Why Is Tanzania’s Adolescent Fertility Rate So High?
A new report shows that Tanzanian teens are having three times as many children as their counterparts in the rest of the world.
The Comprehensive Community-Based Rehabilitation in Tanzania (CCBRT), an organization which works to provide affordable medical and rehabilitative services for mothers and newborns throughout Dar-es-Salaam, marked World Contraception Day on September 26 with a call for more efforts to meet the reproductive health needs of teens between 15 and 19 years old.
The report highlights a worrying statistic — Tanzania’s adolescents are having almost three times as many children on average as their global counterparts, with 135 births per 1000 girls reported in the country, compared to an average of 44 per 1000 girls aged 15–19 worldwide in 2015.
CCRBT attributes the high adolescent fertility rate to a lack of access to contraceptive services, with Technical Advisor for Nursing Bola Abbas saying, that only about 8 per cent of current family planning clients are between the ages of 15 to 19.
On a national scale, Abbas explains, demand for family planning among adolescent girls is still very low, with only one out of every three of those who are sexually active within the 15 to 19 age group using modern contraceptive methods.
So the question is, how does Tanzania’s adolescent fertility rate compare to that of the rest of the world?
Pesacheck investigated the claim that Tanzanian adolescents are having three times as many children as their peers in the rest of the world and found that the statement is TRUE for the following reasons:
Tanzania’s adolescent fertility numbers are rather high, with 4.4% of girls aged 15 having given birth according to the country’s Demographic and Health Survey.
The Sustainable Development Goals call for countries to ensure universal access to sexual and reproductive healthcare services, including family planning, information and education, and the integration of reproductive health into national strategies and programmes by 2030.
The indicators for this goal are the proportion of women of reproductive age (15–49 years) who have their need for family planning satisfied with modern methods, and the adolescent birth rate (10–14 years and 15–19 years) per 1,000 women in that age group.
For several sub-Saharan countries, Tanzania included, access to modern family planning methods is low for this particular age group, and as a result, the regional average is 105 births per 1,000, which is more than double the global average.
Tanzania’s National Bureau of Statistics produced a national fertility and nuptiality report based on data from the 2012 national census, which shows that Adolescent Fertility Rate (AFR) was 81 births per 1,000 women aged 15–19.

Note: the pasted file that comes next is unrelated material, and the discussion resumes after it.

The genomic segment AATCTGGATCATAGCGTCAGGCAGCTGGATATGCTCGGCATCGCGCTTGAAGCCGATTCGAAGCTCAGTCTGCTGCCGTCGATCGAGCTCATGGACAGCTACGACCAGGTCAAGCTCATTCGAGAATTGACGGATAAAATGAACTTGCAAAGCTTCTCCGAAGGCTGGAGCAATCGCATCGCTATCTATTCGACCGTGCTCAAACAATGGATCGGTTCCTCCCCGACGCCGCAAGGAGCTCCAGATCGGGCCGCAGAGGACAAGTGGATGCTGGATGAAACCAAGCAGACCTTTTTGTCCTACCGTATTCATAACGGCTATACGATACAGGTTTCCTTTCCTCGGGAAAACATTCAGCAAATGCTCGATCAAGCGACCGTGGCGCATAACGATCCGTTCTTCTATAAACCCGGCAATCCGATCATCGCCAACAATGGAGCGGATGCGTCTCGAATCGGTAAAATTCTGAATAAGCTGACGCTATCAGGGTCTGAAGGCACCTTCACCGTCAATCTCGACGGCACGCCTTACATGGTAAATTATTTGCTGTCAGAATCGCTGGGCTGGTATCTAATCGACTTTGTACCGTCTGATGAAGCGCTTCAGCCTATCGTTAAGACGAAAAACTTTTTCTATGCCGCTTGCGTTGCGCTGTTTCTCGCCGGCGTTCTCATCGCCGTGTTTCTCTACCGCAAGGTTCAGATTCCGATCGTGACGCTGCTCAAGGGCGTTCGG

The report further shows that in 2012, 23.3% of adolescent girls in the country had given birth to at least one child. Additionally, 42.2% of girls who had never attended school had given birth, compared to just 9% of those who had reached university.
This shows that there is a need for contraceptive access for teenage girls in Tanzania, especially for girls in rural areas and those with limited access to education.
The Tanzania Demographic and Health Survey 2015–16 indicates that 27% of girls aged 15–19 have given birth. Crude birth rates for girls aged 15–19 show that there 135 births per 1,000 girls in Mainland Tanzania and 132 per 1,000 girls in Zanzibar, way above the global average of 44. The data also shows that contraceptive access for this age group is also quite low, with 10.4% of girls aged 15–49 using any form of contraception.
It would therefore appear that the lack of access to contraceptives is contributing to the increased likelihood of adolescent girls getting pregnant.
So the claim by CCBRT that Tanzania’s adolescent fertility rate is almost three times the global average is TRUE. This is driven largely by a lack of access to contraceptives for young people in the 15–19 age group, and the relatively high levels of poverty that have driven many out of school and into early marriage.
As a result, the country is unlikely to meet the Sustainable Development Goal of overall good health and wellbeing of mothers unless it puts measures in place to ensure universal access to sexual and reproductive health-care services for girls and women of all ages.
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This report was written by PesaCheck Fellow Belinda Japhet, a Communications Consultant, Online Editor based in Tanzania. The infographics are by PesaCheck Fellow Brian Wachanga, who is a Kenyan civic technologist interested in data visualisation. This report was edited by PesaCheck Managing Editor Eric Mugendi.
PesaCheck, co-founded by Catherine Gicheru and Justin Arenstein, is East Africa’s first fact-checking initiative. It seeks to help the public separate fact from fiction in public pronouncements about the numbers that shape our world, with a special emphasis on pronouncements about public finances that shape government’s delivery of so-called ‘Sustainable Development Goals’ or SDG public services, such as healthcare, rural development and access to water / sanitation. PesaCheck also tests the accuracy of media reportage. PesaCheck To find out more about the project, visit pesacheck.org.
PesaCheck is a joint initiative of Code for Africa, through its local Code for Tanzania chapter, and the Data Zetu initiative to give Tanzanian citizens actionable data, in partnership with a coalition of local media organisations, with additional support from the International Center for Journalists(ICFJ).